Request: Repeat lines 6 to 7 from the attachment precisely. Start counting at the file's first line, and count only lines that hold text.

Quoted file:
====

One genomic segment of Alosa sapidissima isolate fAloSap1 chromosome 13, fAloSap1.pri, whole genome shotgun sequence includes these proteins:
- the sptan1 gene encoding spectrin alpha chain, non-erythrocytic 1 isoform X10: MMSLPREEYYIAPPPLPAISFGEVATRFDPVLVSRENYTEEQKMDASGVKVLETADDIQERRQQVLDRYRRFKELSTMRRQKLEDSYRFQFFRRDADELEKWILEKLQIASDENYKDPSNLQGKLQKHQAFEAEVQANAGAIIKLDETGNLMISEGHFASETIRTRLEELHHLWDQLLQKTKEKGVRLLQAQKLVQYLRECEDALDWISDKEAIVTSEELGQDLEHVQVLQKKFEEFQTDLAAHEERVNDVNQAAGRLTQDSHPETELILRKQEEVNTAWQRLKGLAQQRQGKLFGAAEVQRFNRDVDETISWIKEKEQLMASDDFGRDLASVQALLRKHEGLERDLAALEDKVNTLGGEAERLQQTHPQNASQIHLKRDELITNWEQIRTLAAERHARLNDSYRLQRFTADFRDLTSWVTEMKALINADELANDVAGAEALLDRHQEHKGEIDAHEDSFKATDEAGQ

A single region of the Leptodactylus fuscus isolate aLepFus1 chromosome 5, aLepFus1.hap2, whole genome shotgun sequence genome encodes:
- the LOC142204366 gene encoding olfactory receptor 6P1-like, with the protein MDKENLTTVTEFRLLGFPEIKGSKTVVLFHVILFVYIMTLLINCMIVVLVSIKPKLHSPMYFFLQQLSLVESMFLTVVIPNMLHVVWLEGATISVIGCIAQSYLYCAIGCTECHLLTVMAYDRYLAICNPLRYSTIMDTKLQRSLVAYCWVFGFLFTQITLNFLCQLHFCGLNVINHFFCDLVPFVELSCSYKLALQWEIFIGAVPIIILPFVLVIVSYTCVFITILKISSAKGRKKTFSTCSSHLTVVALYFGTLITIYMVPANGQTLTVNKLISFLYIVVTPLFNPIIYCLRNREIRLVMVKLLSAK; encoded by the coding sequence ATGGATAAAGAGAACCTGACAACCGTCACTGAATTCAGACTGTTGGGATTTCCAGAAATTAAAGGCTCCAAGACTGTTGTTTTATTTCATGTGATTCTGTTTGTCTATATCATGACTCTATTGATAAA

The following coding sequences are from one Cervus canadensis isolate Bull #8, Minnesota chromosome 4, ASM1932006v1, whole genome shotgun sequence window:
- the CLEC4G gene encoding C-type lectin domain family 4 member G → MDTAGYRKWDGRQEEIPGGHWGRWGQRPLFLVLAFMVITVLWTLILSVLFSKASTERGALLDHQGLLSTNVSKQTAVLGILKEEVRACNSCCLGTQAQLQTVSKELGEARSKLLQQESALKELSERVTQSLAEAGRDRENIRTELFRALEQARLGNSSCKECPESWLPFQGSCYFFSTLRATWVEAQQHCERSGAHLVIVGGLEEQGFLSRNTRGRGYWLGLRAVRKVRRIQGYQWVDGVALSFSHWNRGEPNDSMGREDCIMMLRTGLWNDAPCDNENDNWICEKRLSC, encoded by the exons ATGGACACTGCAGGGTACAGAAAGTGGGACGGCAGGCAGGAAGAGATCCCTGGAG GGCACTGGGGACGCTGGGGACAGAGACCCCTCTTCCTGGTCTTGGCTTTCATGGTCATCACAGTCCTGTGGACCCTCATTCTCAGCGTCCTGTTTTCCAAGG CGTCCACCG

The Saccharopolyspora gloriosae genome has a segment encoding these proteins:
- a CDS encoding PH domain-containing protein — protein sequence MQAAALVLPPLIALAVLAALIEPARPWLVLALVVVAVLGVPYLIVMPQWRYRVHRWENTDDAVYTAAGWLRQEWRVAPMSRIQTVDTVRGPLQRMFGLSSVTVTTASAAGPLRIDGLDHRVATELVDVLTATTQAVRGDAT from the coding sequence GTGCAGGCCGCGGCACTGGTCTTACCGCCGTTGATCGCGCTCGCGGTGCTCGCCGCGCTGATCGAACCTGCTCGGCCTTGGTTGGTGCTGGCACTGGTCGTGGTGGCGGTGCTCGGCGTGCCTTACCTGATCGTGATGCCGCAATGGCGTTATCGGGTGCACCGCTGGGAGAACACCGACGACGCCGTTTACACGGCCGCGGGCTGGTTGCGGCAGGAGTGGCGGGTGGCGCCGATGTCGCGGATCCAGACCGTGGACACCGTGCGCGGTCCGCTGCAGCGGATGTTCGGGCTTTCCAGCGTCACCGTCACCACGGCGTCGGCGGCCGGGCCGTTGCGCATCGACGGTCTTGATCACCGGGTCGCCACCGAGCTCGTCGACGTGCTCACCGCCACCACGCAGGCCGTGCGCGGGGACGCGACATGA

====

- the CLEC4G gene encoding C-type lectin domain family 4 member G → MDTAGYRKWDGRQEEIPGGHWGRWGQRPLFLVLAFMVITVLWTLILSVLFSKASTERGALLDHQGLLSTNVSKQTAVLGILKEEVRACNSCCLGTQAQLQTVSKELGEARSKLLQQESALKELSERVTQSLAEAGRDRENIRTELFRALEQARLGNSSCKECPESWLPFQGSCYFFSTLRATWVEAQQHCERSGAHLVIVGGLEEQGFLSRNTRGRGYWLGLRAVRKVRRIQGYQWVDGVALSFSHWNRGEPNDSMGREDCIMMLRTGLWNDAPCDNENDNWICEKRLSC, encoded by the exons ATGGACACTGCAGGGTACAGAAAGTGGGACGGCAGGCAGGAAGAGATCCCTGGAG GGCACTGGGGACGCTGGGGACAGAGACCCCTCTTCCTGGTCTTGGCTTTCATGGTCATCACAGTCCTGTGGACCCTCATTCTCAGCGTCCTGTTTTCCAAGG CGTCCACCG

The Saccharopolyspora gloriosae genome has a segment encoding these proteins: